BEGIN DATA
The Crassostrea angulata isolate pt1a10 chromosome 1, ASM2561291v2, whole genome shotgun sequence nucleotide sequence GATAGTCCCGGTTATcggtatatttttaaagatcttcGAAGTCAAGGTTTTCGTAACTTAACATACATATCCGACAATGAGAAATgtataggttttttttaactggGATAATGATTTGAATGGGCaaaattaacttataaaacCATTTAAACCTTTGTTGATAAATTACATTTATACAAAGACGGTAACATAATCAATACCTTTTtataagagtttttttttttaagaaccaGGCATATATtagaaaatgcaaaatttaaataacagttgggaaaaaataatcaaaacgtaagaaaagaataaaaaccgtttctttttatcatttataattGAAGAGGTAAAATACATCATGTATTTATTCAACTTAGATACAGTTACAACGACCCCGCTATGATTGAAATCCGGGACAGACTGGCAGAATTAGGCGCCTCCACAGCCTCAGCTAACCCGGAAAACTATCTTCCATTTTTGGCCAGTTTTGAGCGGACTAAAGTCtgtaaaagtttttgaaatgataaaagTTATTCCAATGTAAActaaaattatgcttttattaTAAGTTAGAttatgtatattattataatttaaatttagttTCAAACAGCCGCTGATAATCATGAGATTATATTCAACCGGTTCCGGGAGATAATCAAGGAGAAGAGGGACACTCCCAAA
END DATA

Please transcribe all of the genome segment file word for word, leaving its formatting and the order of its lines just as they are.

The Crassostrea angulata isolate pt1a10 chromosome 1, ASM2561291v2, whole genome shotgun sequence nucleotide sequence GATAGTCCCGGTTATcggtatatttttaaagatcttcGAAGTCAAGGTTTTCGTAACTTAACATACATATCCGACAATGAGAAATgtataggttttttttaactggGATAATGATTTGAATGGGCaaaattaacttataaaacCATTTAAACCTTTGTTGATAAATTACATTTATACAAAGACGGTAACATAATCAATACCTTTTtataagagtttttttttttaagaaccaGGCATATATtagaaaatgcaaaatttaaataacagttgggaaaaaataatcaaaacgtaagaaaagaataaaaaccgtttctttttatcatttataattGAAGAGGTAAAATACATCATGTATTTATTCAACTTAGATACAGTTACAACGACCCCGCTATGATTGAAATCCGGGACAGACTGGCAGAATTAGGCGCCTCCACAGCCTCAGCTAACCCGGAAAACTATCTTCCATTTTTGGCCAGTTTTGAGCGGACTAAAGTCtgtaaaagtttttgaaatgataaaagTTATTCCAATGTAAActaaaattatgcttttattaTAAGTTAGAttatgtatattattataatttaaatttagttTCAAACAGCCGCTGATAATCATGAGATTATATTCAACCGGTTCCGGGAGATAATCAAGGAGAAGAGGGACACTCCCAAA